This does not refute the authors' conclusion that their findings, namely a significant increase of vastus lateralis muscle thickness by 15,1 % ± 7,6 (p ≤ 0,01 | no difference between genders), as well as leg press 1.RM by 59,1 % ± 27,4 (p ≤ 0,01), and leg extension 1RM by 19,8 % ± 13,1 (p ≤ 0,01), suggest superior effects of periodized BFR + regular training on muscle growth in comparison with most other strength training studies.
Figure 1: Size (left) and strength (right) gains over the 10-week study period / no sign. sex-differences (Cortobius. 2016).
Without a group that trained without cuffs in weeks 4 and 8, too, however, the attribute "superior" is yet practically meaningless. Different subjects, probably different nutrition, different exercises, ... a direct comparison between one study and another is never really valid, even if Cortobius and Westblad are right to point out that that the effects they observed in their study are "much greater than the mean increase of 0.11 % per day reported in a large meta-analysis (Wernbom, Augustsson & ThomeƩ 2007)" (Cortobius. 2016) - without a control group that trained regularly or simply with slightly higher intensity, but similarly high reps to failure daily during weeks 4 and 8, we have no valid benchmark for the results of the study at hand (so let's hope there's a follow up before the authors' master thesis ;-).
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Bottom line: As happy as I am that this study has finally been conducted (you may remember from previous SuppVersity articles on blood flow restriction that I've argued in favor of periodization to use BFR more effectively), there's no way to tell whether BFR + classic training produces greater gains than classic training alone based on the study at hand.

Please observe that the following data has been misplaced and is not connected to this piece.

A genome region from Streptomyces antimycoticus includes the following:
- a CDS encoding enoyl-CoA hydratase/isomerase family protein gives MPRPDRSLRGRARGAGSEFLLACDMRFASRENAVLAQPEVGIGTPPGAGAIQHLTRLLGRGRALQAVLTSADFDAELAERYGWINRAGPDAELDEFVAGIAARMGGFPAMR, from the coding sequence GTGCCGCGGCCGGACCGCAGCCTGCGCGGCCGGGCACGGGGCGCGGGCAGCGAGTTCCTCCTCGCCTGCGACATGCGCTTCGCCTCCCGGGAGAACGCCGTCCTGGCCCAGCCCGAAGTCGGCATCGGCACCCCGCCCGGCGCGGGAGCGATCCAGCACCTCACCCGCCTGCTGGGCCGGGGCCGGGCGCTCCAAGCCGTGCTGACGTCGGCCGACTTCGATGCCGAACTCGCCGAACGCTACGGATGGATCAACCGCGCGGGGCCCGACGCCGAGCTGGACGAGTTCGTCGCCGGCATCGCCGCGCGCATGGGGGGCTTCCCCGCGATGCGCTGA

Therefore, we can only hope that a follow-up study with a 1:1 comparison of periodized BFR and unperiodized regular resistance training will be done to finally answer the question, whether the two weeks of training with cuffs actually promoted additional size and/or strength gains (in my dreams, that study would be done with a full body or at least a complete leg workout in trained individuals, obviously ;-) | Comment!
References:
  • Cortobius, Daniel, and Niklas Westblad. "Optimizing strength training for hypertrophy: A periodization of classic resistance training and blood-flow restriction training." (2016).
  • Wernbom, Mathias, Jesper Augustsson, and Roland ThomeĆ©. "The influence of frequency, intensity, volume and mode of strength training on whole muscle cross-sectional area in humans." Sports medicine 37.3 (2007): 225-264.